Mass Effect can and does take ideas to a new plane of existence. Think of the Big Issues in your favorite series. Whether it is realistic science explaining humanoid life throughout the galaxy, or dealing with FTL travel, or the ethical ambiguity of progress, or even the very purpose of the human race in our universe, Mass Effect has got it. By virtue of three simple traits – its medium, its message, and its philosophy – Mass Effect eclipses and engulfs all of science fiction’s greatest universes.
In essence, it is his claim that the Mass Effect world has managed to effectively supplant all preceding science fiction by virtue of its scope and philosophy. This is, of course, complete and utter nonsense. I can say this without ever having played the game, and the reason I can do this is simply because all of the things pointed out by Mr. Munkittrick as being unique and special to the game have not only been done before, but done before multiple times and done very well. Apparently, because the game does all of them at once, this makes it automatically superior to any individual exploration of various aspects of this theme, which, to my mind, is sort of like saying WalMart is automatically superior to any other store since they sell all the things the other stores do collectively. If we are approaching literature in the same way we approach the purchase of bath towels, then I suppose the argument might stand. Literature and, indeed, all art, is not to be so quantitatively assessed. However, I’m getting ahead of myself. Let’s go through the claims of the article one-by-one.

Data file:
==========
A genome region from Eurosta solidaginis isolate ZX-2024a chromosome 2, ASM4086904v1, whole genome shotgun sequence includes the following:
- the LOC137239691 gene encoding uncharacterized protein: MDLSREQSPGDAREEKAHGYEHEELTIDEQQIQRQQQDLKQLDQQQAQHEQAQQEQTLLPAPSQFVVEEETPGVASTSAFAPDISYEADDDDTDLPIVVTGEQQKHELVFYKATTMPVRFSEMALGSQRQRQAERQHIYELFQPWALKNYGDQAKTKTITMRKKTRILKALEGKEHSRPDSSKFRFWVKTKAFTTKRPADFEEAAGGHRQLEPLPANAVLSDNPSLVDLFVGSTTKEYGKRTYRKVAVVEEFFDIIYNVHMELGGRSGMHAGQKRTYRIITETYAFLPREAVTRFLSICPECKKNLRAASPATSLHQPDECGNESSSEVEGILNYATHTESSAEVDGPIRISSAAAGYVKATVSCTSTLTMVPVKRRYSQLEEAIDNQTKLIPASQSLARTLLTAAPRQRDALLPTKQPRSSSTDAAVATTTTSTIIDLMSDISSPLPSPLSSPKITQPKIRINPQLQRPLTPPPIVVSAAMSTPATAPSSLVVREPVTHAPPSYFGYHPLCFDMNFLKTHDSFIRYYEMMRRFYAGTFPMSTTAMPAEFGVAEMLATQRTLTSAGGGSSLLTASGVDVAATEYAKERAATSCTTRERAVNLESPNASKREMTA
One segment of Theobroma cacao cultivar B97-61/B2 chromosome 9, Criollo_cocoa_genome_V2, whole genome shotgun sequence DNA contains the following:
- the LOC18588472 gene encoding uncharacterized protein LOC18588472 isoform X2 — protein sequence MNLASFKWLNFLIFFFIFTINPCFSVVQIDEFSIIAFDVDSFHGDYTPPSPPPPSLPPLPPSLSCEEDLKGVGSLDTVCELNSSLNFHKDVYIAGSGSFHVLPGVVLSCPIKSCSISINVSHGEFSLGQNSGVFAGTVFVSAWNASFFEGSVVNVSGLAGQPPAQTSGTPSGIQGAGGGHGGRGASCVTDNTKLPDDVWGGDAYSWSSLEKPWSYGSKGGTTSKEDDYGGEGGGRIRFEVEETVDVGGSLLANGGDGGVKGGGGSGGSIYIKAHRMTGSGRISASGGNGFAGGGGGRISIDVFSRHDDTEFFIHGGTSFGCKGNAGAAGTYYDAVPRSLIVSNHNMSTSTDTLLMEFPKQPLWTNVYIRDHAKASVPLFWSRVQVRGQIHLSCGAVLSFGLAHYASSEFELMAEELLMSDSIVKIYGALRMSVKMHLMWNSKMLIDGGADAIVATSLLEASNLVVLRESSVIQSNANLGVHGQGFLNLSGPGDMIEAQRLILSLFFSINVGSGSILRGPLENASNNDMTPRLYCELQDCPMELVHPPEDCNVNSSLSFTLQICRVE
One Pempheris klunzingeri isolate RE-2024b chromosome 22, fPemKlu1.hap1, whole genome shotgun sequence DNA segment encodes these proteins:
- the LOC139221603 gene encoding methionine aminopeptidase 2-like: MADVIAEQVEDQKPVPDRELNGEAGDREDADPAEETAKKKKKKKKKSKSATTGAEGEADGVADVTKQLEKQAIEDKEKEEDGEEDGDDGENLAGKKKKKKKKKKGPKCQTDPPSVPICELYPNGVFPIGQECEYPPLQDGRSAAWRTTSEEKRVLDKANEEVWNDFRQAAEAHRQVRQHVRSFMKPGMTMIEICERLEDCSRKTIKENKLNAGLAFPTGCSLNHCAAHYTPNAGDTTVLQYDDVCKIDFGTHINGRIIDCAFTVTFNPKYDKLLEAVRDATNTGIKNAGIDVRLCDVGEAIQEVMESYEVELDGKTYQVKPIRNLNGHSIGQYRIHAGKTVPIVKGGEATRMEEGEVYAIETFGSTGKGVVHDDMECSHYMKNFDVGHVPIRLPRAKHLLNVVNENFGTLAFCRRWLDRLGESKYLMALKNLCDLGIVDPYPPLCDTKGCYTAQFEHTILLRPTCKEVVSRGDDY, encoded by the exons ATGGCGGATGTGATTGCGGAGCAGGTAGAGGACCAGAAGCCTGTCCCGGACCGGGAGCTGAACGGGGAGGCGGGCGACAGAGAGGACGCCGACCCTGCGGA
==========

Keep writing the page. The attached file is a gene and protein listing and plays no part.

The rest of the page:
In this portion of the article, the author puts forward the idea that Mass Effect, by virtue of being a video game, grants the work a kind of special power. This isn’t altogether untrue, of course – you, in a video game of this nature, have unparalleled control over the path of the storyline, something like those Choose-Your-Own-Adventure books of old. This, of course, facilitates a level of engagement that is altogether different from that of a book (it also dilutes authorial control and symbolic and thematic resonance, in my experience, but I haven’t played Mass Effect, so I will give it the benefit of the doubt by saying it is an exception to this phenomenon).
More specifically, however, the author makes three claims. First is this:
The first advantage, setting, involves the portrayal of alien species and alien worlds with ease. Novels require descriptions, comics require painstaking drawings, films and television require either hours of expression deadening makeup or expensive CGI. In a video game, rendering an asari or a hanar requires the same amount of work as a human. Want a cast of thousands? No problem. Need a mob of hundreds of individuals representing fifteen different species rendered inside an colossal ancient space station? No sweat.